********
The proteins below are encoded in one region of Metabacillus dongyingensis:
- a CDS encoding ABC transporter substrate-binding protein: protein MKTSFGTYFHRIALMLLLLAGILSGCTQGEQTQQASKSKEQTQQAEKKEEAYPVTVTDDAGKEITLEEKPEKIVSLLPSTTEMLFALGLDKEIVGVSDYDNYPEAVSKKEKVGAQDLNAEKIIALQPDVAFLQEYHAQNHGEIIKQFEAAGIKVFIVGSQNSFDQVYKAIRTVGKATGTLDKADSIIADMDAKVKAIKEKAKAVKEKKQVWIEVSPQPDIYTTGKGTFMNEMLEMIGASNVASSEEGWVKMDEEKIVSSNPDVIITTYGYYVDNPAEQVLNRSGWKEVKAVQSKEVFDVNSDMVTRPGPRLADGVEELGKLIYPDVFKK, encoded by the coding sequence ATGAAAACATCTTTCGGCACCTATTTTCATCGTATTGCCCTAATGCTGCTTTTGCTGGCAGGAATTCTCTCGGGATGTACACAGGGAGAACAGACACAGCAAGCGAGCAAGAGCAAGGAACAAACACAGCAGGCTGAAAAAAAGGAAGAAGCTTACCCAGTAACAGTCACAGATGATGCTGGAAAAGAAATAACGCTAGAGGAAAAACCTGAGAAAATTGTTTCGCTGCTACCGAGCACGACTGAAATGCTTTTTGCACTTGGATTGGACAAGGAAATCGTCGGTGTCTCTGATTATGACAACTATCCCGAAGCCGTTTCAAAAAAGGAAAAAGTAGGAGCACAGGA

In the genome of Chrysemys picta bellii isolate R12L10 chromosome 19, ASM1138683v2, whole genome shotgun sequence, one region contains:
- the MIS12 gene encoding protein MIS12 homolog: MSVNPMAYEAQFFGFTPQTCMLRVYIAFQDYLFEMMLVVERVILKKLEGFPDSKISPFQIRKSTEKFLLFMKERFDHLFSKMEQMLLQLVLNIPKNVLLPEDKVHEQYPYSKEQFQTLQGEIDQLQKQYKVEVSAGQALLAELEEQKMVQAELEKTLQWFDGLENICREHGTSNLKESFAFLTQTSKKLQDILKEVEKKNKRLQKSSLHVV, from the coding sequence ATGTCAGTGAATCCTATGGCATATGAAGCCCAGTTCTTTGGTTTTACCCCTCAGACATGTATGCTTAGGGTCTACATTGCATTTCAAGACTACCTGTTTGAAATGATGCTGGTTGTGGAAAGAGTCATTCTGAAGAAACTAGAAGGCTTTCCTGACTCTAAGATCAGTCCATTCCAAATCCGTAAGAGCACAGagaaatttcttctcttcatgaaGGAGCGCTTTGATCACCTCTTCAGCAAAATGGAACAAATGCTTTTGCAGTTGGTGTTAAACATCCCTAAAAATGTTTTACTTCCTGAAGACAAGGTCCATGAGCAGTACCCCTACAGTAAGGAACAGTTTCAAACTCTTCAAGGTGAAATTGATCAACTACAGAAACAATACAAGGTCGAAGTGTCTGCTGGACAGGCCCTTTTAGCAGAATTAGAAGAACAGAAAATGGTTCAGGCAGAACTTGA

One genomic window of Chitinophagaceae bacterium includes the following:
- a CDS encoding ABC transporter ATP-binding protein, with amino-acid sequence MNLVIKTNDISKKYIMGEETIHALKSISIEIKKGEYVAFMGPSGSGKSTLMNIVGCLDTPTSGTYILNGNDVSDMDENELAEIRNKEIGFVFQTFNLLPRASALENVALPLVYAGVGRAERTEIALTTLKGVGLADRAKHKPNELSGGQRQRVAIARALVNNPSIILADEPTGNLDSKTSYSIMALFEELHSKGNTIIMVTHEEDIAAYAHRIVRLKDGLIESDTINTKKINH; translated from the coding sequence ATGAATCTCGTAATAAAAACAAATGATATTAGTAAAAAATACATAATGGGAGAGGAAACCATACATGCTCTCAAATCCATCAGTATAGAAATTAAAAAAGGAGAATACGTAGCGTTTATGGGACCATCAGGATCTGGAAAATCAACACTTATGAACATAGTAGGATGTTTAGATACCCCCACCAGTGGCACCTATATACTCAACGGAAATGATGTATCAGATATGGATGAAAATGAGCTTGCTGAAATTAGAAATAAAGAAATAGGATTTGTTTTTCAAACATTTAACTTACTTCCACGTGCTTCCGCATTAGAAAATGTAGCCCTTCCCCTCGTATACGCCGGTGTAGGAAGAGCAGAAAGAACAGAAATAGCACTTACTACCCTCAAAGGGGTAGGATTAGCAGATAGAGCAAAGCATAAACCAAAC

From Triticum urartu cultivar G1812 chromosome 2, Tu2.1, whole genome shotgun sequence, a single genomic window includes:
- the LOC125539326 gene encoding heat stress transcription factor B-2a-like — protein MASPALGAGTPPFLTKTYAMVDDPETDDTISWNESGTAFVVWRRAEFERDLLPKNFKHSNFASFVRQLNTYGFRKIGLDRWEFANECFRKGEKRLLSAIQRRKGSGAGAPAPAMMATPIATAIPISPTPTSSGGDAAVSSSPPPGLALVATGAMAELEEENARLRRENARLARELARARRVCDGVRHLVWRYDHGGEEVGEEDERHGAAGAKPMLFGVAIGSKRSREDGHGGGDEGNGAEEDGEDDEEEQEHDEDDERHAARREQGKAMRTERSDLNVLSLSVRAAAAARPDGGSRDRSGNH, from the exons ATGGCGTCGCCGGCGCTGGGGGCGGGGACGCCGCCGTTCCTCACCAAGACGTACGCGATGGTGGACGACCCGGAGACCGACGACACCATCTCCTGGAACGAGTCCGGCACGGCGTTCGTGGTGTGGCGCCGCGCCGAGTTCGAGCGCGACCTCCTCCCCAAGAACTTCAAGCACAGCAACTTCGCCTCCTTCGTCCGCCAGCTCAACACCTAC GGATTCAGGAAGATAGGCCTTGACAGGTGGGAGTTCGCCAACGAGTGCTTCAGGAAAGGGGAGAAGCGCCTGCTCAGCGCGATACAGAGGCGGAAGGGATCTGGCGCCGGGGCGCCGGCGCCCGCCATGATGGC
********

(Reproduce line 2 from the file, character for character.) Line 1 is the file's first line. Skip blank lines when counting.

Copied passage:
- a CDS encoding ABC transporter substrate-binding protein: protein MKTSFGTYFHRIALMLLLLAGILSGCTQGEQTQQASKSKEQTQQAEKKEEAYPVTVTDDAGKEITLEEKPEKIVSLLPSTTEMLFALGLDKEIVGVSDYDNYPEAVSKKEKVGAQDLNAEKIIALQPDVAFLQEYHAQNHGEIIKQFEAAGIKVFIVGSQNSFDQVYKAIRTVGKATGTLDKADSIIADMDAKVKAIKEKAKAVKEKKQVWIEVSPQPDIYTTGKGTFMNEMLEMIGASNVASSEEGWVKMDEEKIVSSNPDVIITTYGYYVDNPAEQVLNRSGWKEVKAVQSKEVFDVNSDMVTRPGPRLADGVEELGKLIYPDVFKK, encoded by the coding sequence ATGAAAACATCTTTCGGCACCTATTTTCATCGTATTGCCCTAATGCTGCTTTTGCTGGCAGGAATTCTCTCGGGATGTACACAGGGAGAACAGACACAGCAAGCGAGCAAGAGCAAGGAACAAACACAGCAGGCTGAAAAAAAGGAAGAAGCTTACCCAGTAACAGTCACAGATGATGCTGGAAAAGAAATAACGCTAGAGGAAAAACCTGAGAAAATTGTTTCGCTGCTACCGAGCACGACTGAAATGCTTTTTGCACTTGGATTGGACAAGGAAATCGTCGGTGTCTCTGATTATGACAACTATCCCGAAGCCGTTTCAAAAAAGGAAAAAGTAGGAGCACAGGA